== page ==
A DEA agent and a naval intelligence officer find themselves on the run after a botched attempt to infiltrate a drug cartel. While fleeing, they learn the secret of their shaky alliance: Neither knew that the other was an undercover agent.
In Pittsburgh, Pennsylvania, addicted gang biker Sam Childers is released from prison and learns that his wife Lynn is no longer a stripper but has converted to Christianity. One night, Sam and his best friend Donnie give a ride to a hitchhiker who threatens Donnie with a pocketknife; however Sam reacts and turns the tables on the stranger. Sam is affected by the incident and is convinced by Lynn and his mother Daisy to join their church, and he is baptized. Sam finds a straight job in construction. When he meets a preacher from Africa, he decides to visit the continent. Sam travels to Northern Uganda and South Sudan many times and builds an orphanage for the victims of the cruel Lord's Resistance Army (LRA). Further, he fights whenever necessary and becomes a legend known as The Machine Gun Preacher. Written by
Claudio Carvalho, Rio de Janeiro, Brazil
The real Sam Childers, whom the story is based on, shows screenings of a heavily-edited version of the film in churches around the world. The proceeds of which are used to support his ongoing work in South Sudan. See more »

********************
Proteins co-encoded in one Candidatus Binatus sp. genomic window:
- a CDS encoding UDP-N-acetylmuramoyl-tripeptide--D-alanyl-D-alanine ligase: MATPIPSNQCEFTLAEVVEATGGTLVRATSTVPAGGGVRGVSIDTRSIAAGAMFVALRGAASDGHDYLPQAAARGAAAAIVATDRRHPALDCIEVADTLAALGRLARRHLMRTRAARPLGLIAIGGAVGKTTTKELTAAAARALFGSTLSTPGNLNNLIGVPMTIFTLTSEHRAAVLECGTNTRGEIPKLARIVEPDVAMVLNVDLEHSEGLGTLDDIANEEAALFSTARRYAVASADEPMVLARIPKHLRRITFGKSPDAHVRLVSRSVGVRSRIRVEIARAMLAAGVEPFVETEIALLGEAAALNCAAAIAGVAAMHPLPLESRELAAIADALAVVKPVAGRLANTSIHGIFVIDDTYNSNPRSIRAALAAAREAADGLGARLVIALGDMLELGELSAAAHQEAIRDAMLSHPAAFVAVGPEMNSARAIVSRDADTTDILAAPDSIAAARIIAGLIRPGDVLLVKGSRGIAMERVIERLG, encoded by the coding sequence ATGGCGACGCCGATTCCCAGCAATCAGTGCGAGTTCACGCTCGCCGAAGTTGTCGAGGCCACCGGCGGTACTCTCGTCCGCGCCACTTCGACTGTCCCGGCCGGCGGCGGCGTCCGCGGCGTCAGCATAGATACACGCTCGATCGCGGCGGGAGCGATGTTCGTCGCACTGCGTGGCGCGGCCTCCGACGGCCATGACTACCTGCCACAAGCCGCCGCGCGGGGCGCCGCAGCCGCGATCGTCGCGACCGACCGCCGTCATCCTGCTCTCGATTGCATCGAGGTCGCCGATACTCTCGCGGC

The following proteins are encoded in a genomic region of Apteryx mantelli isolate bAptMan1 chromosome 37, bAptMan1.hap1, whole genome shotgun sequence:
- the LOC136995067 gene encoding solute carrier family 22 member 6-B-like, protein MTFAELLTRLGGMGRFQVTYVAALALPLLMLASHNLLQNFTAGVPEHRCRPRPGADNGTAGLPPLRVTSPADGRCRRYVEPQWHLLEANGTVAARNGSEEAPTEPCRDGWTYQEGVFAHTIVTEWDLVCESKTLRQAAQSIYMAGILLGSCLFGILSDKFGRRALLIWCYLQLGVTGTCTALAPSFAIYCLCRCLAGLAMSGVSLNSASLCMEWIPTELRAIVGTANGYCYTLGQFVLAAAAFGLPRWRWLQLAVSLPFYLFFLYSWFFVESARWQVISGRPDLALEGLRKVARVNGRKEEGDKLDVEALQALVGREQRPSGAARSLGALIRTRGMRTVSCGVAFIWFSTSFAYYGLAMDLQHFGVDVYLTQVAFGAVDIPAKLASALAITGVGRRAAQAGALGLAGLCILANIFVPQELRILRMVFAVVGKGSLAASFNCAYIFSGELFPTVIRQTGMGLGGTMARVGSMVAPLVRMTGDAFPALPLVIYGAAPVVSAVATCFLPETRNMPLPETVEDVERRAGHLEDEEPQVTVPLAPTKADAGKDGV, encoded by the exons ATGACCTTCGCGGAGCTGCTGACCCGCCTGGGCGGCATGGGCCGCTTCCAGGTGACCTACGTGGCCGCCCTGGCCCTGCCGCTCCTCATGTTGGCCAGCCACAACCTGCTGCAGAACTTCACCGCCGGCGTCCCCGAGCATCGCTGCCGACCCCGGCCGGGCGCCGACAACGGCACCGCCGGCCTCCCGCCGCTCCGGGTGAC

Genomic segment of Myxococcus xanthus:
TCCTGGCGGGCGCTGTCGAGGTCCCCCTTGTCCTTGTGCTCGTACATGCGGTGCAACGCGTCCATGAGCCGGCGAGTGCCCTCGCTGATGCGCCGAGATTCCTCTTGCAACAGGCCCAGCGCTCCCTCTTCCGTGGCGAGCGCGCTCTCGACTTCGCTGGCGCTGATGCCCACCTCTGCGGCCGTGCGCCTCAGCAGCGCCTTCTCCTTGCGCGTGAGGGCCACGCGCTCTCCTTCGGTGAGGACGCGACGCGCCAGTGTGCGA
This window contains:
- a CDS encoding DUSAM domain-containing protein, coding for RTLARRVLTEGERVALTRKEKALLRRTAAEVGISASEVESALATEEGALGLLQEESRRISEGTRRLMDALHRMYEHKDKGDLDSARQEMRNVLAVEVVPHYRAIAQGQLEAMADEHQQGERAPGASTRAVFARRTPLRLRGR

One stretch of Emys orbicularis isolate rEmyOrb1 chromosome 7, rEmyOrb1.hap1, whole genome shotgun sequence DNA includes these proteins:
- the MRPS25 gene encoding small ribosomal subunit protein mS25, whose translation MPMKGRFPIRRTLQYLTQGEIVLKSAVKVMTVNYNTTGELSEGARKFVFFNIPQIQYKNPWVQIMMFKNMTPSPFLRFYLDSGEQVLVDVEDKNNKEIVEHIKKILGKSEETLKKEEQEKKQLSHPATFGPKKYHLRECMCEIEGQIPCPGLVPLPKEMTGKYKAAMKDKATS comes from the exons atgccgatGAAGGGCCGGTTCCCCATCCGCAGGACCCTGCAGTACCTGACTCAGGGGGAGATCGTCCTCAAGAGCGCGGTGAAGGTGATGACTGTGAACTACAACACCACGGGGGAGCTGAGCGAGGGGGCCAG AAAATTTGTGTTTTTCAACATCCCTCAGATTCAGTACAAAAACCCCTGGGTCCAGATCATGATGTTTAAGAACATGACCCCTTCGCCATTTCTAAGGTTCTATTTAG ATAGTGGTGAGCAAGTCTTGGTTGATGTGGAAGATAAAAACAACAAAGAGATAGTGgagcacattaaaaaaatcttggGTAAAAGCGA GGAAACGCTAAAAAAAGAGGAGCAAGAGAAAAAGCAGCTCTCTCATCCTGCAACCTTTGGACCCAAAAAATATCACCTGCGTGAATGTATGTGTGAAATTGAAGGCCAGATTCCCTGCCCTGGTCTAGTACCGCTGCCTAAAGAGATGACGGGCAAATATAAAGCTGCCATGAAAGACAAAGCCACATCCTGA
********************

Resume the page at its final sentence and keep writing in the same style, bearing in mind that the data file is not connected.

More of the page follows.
The film depicts Sam in the Allegheny County Jail, but he is wearing the uniform of a PA Department of Corrections (DOC) inmate. See more »
Had to travel to Denver to see it, but it was worth it.
The interesting observation after viewing this film at the historic Mayan Theater in downtown Denver was that every female was crying by the end and the men were poker-faced. Also of interest is that the negative reviews, which are often unnecessarily unkind to Gerard Butler, and unhelpful to the reader, often seem to have been posted by males. Sure, women around the world are crazy about Gerard Butler, but come on, this was an astounding performance about the life of an awe-inspiring man. If you didn't like the film, walked out, or wanted to punch Mr. Butler in the face, then donate the cost of your ticket to Angels of East Africa. My final comment is that Mr. Butler produced this film because it wouldn't have been made otherwise. This is a story that had to be told and he didn't accept his normal fee for his performance; in fact, although I obviously can't confirm it, I heard that he accepted a fraction of a fraction of his normal fee.
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